Some two decades after decamping from her native Colorado with extended stays in Chicago and Cadiz, Spain, Josephine Foster recently returned home. Throughout this time her sui generis voice has remained a constant, an otherworldly folk warble informed by opera that’s playful in its idiosyncratic phrasing and liquid timbre, but also powerfully affecting in its emotional range and precision. If one looks at the shifting settings Foster has embraced over the years—weirdo Appalachian folk, post-Fairport Convention folk-rock, churning psychedelia, flamenco-kissed excursions, and parlor-room pop among them—it might seem as though she’s never found her core sound, but nothing could be further from the truth.
Foster’s voice is a kind of divine vessel that perpetually transforms its contents into something not of this world. She’s ceaselessly inventive in how she applies a trademark trill that warps and bends her fluid melodies in surprising ways, no matter how disparate the context. She may have challenged Thomas Wolfe’s claim that you can’t go home again geographically, but there’s no sort of reclamation or retro quality to the music she’s been making in recent years. Her 2020 album No Harm Done is set to woozy pedal steel, acoustic guitar, and some parlor room piano. A year later she took a sharp left turn on an aptly titled pandemic-era recording for the Takuroku label called Spellbinder/Experiment. She applies trios of pump organ, lever harp, and tenor recorder with three layers of voice on the first track, an intuitive, Zen-like meditation that’s far more abstract and unstudied than most of her music, while the other piece abstracts Cole Porter’s lyrics from “Nymph Errant” amid pinging, pulsing synthesizer patterns and beats.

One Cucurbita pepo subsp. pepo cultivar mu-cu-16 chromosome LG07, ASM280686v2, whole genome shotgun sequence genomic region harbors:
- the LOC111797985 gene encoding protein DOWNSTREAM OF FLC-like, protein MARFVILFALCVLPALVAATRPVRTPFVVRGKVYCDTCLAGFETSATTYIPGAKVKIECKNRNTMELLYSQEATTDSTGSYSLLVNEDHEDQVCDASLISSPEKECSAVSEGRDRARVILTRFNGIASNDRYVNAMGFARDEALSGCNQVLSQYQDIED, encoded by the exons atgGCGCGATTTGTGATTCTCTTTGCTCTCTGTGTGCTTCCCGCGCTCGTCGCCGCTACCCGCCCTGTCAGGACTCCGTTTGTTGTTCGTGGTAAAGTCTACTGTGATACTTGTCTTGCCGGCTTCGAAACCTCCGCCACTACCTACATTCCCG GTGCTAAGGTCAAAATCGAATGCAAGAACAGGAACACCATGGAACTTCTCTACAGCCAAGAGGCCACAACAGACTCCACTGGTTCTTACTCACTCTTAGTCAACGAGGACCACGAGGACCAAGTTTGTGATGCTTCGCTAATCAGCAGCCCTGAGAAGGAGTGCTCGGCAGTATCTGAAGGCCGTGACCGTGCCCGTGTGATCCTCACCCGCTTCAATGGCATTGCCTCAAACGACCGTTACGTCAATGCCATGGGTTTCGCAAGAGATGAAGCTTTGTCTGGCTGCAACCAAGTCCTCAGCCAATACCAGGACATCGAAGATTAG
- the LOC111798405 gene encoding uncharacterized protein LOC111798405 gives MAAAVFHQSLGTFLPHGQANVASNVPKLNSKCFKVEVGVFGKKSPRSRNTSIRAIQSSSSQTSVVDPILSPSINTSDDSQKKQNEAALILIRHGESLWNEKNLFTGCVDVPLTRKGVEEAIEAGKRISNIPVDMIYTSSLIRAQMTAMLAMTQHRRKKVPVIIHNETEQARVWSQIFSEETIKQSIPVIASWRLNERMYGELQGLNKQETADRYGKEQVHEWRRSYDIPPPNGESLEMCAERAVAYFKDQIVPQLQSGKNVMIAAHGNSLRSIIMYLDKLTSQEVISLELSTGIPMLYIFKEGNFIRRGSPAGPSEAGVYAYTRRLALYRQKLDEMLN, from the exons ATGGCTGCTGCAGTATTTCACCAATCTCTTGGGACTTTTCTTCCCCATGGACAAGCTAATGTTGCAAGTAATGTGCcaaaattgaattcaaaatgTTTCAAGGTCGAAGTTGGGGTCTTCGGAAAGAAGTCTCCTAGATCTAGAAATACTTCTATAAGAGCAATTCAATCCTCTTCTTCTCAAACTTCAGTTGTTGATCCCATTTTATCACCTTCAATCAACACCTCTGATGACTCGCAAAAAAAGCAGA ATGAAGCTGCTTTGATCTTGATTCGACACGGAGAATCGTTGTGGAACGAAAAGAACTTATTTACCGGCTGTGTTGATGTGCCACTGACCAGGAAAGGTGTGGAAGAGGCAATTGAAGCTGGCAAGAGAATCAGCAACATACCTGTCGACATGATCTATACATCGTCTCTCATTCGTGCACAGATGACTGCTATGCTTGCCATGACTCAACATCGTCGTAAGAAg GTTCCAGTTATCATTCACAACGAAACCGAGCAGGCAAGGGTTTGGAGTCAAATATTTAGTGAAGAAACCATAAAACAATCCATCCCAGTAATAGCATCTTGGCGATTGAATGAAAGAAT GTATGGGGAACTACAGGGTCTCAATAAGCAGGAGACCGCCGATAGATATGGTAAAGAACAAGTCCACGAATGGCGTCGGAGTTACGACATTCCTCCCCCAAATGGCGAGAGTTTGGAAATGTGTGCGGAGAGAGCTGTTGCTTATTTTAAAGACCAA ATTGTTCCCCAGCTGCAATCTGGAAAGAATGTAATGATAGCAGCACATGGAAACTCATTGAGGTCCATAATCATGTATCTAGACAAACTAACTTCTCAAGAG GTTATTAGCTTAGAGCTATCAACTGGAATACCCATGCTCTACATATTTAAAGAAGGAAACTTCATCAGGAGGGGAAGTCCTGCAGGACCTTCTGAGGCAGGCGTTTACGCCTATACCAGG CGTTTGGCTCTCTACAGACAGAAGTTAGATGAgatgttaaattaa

Even more experimentation wended its way onto her latest album, Godmother, which stands as one of her starkest and best recordings. She played all of the instruments, strumming her acoustic guitar to sketch out forms, but it’s the gurgling synthesizers and electronics that interact with her voice, a kind of braided presence that represents a new step in Foster’s ever-evolving aesthetic. Of course, without the strength of her songwriting, which has never sounded better, those shifts wouldn’t hit so hard.